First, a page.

Identities are inseparable from political and social life, but we must learn to keep a short leash on sentiments that awaken identities and build barriers against reason in order to channel them towards an emancipatory sense of justice and solidarity.
Historian Enzo Traverso denounces the cultural supremacy of neo-liberalism imposing “presentism” on the narration of events, meaning that an event is always told in the present, as if there were no causes from which they originated or resulting consequences.
At a glance, the Catalan case gives us a more precise understanding of how demands for sovereignty are being implemented in a stateless situation. The Catalan process has been recently interpreted and analyzed from a wide variety of political stands.
Images depicting the severe brutality of the Spanish police clashing with voters at the October 1st referendum in Catalonia spilled across social media and TVs around the world. Faced with these images, many asked: What is happening in Catalonia?
The coalition between Podemos and IU (called “Unidos Podemos” – Together We Can) is the only one that, on 26 June, could overturn the situation created by the 20 December Spanish election. In order to do that, Podemos and IU have agreed on a 50-point programme to end austerity and bring democracy to the country. Here we present transform!’s translation of said agreement.
New elections on 26 June raise hopes for an unprecedented political scenario: As Podemos and Izquierda Unida (IU) have reached an agreement, this is the only coalition that could overturn the situation created by the 20 December election. All the polls currently attribute this coalition about 24% of votes – far more than PSOE.
Social and democratic issues were completely overshadowed by the yes/no polarisation of the Catalan independence debate in the recent elections. Now, the Catalan political system is in deadlock until Catalonia and a Spanish government that is more open to political dialogue on the matter can arrive at a democratic solution.
In the legendary paragraphs of his Prison Notebooks, Antonio Gramsci reflected on the war strategies of World War I, both position and manoeuvre warfare, to understand politics in the West. In Western politics, manoeuvre warfare (the assault) lost relevance in the face of complex position warfare in...
Alberto Garzón, the Izquierda Unida candidate for the Spanish general elections, received eldiario.es for an interview in his office at the Spanish Congress, where he has accumulated letters and parcels after two intense weeks of election campaign. The interview was conducted by Aitor Riveiro.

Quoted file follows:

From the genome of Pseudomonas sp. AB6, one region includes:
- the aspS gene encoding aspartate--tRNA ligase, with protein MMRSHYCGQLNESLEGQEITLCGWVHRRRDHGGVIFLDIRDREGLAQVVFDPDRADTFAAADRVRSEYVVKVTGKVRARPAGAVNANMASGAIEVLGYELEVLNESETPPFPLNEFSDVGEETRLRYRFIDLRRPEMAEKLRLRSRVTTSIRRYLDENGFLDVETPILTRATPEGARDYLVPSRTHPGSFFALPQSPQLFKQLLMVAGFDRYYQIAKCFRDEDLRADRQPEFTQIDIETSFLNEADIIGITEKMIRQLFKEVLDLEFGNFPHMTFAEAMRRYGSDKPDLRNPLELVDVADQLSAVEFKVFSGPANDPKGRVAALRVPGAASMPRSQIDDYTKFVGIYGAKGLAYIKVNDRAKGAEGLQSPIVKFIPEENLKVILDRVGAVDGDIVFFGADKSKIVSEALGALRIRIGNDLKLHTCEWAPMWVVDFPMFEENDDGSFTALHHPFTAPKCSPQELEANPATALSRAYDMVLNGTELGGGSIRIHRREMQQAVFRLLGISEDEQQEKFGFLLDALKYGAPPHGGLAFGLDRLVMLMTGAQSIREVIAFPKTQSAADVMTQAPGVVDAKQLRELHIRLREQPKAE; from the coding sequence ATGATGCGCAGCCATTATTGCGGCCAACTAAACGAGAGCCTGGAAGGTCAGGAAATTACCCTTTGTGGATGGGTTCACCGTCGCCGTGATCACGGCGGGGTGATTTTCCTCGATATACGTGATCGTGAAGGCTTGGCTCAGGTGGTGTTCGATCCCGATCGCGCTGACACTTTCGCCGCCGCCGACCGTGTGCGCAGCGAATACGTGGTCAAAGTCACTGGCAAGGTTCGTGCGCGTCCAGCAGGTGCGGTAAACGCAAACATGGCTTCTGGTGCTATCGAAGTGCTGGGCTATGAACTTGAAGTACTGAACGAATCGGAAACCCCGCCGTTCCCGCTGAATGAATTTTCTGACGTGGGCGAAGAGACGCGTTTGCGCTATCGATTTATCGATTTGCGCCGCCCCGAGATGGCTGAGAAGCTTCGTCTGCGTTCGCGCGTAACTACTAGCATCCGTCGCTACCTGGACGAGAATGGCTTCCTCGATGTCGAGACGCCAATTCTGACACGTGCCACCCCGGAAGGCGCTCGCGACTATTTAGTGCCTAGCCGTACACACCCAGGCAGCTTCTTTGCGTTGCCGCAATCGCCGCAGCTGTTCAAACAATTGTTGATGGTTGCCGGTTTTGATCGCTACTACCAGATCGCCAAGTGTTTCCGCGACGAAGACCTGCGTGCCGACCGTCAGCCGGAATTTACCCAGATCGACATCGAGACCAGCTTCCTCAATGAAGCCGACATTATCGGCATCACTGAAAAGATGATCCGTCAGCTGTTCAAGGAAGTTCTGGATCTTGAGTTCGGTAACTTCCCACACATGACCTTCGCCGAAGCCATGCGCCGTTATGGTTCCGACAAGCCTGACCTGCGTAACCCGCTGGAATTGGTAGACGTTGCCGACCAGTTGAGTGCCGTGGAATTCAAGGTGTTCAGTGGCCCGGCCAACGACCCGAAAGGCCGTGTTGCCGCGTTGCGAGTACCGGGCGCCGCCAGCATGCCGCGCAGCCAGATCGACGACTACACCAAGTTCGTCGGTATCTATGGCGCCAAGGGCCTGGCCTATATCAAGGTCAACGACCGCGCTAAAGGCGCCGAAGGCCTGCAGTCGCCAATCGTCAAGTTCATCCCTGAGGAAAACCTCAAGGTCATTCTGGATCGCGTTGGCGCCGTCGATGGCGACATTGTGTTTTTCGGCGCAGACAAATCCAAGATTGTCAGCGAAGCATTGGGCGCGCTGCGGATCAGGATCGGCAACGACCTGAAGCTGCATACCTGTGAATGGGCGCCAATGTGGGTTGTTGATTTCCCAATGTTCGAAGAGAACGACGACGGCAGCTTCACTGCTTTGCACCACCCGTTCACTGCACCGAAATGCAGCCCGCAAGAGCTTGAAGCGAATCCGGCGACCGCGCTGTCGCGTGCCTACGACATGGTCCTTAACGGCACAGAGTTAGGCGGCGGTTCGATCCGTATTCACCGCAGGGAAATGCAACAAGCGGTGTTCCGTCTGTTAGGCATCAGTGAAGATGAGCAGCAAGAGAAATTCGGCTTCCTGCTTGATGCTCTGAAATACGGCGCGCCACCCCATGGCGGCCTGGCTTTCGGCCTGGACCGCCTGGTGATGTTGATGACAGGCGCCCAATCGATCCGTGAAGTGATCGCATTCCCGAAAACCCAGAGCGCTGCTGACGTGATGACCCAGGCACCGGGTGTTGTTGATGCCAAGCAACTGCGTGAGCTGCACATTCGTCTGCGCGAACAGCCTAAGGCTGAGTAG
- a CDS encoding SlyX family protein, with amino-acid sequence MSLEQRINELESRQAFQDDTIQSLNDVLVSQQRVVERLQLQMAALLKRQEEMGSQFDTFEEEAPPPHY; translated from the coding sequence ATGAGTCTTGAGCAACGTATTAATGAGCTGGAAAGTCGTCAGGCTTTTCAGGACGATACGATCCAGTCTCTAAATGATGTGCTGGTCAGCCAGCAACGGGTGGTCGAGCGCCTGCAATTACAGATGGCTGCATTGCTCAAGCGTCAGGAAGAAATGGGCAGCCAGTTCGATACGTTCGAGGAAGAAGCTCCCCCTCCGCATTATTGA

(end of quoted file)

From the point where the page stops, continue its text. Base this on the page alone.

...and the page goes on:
By Martin Lucea. – I’m writing these lines days after the elections held in Spain on 24 May. Just to make it clear, we elected municipal councils for the whole of Spain and regional parliaments for all regions except Basque Country, Catalonia, Galicia and Andalusia. Mayors are elected by the councils and regional governments by their respective parliaments.
The most important and immediate conclusion of the local and regional elections that took place on 24 May in Spain is the creation of an unprecedented political scenario in our country; the new political and representational map has brought about realistic expectations for a real change in Spain.
Last Sunday the candidature “Barcelona in common” won the municipal elections (the option of 1 of each 4 people voting). “Now Madrid” – a candidature also connected to commons ethos – became a key force for the governance of Madrid city. Those are only two of the many surprises from the municipal and regional elections in Spain on 24 May.
As most people are well aware, Spain and the country’s labour market in particular have been deeply hit not only by the economic and political crisis but also by austerity measures. The rise in unemployment has been dramatic, as has the rise in social inequality and the growing risk of poverty: the rate of unemployment has risen from 8.2% in 2008 to 26% in 2013 and 24% in 2014.
In a social and political crisis situation as Spanish state is living today, the necessity of alternative proposals that determine the course towards a social exit of the current crisis and a deep transformation of the system, are more urgent than ever.
Despite fierce opposition from civil society, all opposition parties, Spanish public opinion, as well as condemnation from the United Nations and the Council of Europe, Spain adopted on 26 March the Basic Law for the Protection of Public Security, considered by many as a black day for democracy.